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Krylyn Peters Jun 16, 2010

Here a Sound, There a Sound, Everywhere a Sound Sound

There’s an activity I do in my presentations and performances that I call “Sounds Around.” It involves becoming quiet and just listening. As I write this, I can hear the steady tick of a clock, birds chirping, the leaves rustling outside, chimes gently sounding as the wind blows, the hum of my computer’s hard drive, the high-pitched hiss of the air conditioner fan, the tapping of my fingers on the keyboard, my own breathing, etc. Sound is everywhere.

We are good at tuning out the everyday sounds. But they are constantly there bombarding us and affecting us subconsciously. Some sounds we find pleasing, like the sound of a loved one’s voice, ocean waves bouncing against the shore, or peaceful music at the end of a stressful day. And some sounds are rather annoying, like squeaky brakes, loud music next door at 3:00AM, or nails down a chalk board. Sounds can elicit memories and trigger visceral responses. Sound is very powerful.

The first step is to become aware of the sounds we can hear by just taking time to listen. It’s a form of mindfulness practice and so important in understanding the use of sound and music for healing.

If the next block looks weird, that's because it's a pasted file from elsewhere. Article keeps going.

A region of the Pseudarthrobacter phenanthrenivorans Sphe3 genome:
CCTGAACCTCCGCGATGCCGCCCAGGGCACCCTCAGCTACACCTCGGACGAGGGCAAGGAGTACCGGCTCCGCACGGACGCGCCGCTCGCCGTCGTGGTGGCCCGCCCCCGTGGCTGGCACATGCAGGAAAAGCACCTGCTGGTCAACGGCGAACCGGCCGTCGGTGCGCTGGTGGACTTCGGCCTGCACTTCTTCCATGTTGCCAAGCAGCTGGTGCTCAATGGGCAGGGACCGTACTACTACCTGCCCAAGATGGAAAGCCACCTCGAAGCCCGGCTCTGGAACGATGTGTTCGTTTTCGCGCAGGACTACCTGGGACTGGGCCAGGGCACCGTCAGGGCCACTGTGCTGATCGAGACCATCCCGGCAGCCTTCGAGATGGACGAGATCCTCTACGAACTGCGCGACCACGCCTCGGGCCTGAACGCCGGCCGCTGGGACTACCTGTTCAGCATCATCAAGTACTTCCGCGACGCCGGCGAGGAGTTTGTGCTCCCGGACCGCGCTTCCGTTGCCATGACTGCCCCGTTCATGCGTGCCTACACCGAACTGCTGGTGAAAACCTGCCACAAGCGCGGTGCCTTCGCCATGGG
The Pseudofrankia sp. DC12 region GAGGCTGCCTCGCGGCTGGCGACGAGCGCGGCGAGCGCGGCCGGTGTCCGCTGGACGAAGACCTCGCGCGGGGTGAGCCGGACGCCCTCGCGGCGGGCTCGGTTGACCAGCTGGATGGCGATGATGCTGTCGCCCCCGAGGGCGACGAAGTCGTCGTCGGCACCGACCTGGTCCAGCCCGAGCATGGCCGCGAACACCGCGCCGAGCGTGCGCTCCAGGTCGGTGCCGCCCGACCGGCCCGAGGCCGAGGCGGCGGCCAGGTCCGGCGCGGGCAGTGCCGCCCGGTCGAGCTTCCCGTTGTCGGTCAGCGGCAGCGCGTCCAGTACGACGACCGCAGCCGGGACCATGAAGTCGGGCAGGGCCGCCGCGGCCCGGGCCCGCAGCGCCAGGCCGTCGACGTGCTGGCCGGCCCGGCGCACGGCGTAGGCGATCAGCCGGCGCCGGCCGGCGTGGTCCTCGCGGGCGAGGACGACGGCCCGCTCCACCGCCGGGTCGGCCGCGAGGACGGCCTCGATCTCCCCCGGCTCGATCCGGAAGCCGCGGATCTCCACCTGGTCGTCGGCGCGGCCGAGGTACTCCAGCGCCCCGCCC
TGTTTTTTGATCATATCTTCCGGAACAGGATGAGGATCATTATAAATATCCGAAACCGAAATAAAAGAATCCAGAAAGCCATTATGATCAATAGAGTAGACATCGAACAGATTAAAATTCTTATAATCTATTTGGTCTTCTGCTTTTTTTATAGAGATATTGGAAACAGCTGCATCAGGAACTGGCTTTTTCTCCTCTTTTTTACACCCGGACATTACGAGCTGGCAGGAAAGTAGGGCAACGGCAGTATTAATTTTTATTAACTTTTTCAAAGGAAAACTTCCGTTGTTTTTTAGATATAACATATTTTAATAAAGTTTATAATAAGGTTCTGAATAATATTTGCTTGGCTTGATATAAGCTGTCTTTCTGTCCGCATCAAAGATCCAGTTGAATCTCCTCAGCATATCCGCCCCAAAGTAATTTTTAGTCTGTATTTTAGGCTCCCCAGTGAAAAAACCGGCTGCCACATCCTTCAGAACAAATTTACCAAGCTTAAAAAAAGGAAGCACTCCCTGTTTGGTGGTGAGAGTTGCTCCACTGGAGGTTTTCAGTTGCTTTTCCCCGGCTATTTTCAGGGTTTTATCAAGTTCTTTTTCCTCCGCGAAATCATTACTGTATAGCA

I often accompany this activity with a body scanning exercise (before and after) to encourage people to gauge their own body’s reactions to the sounds around them. I invite them to notice any areas of tension or pain and to breathe into those areas and breathe out the discomfort. Then, I might ask them to focus in on one sound and start playing with that sound, possibly adjusting their inhale and exhale to match the rhythm of the sound, or imagining the sound getting louder or softer, higher or lower in pitch, etc.

Inevitably, the energy in the room shifts. People report their breathing gets deeper and steadier and they feel less anxious. It also helps set the stage for people (including myself) to be more present for what comes next in the presentation or performance.

So what sounds do you hear around you right now?

Krylyn Peters is a counselor and singer/songwriter (aka songwriting therapist™) who uses the power of music and sound for healing.

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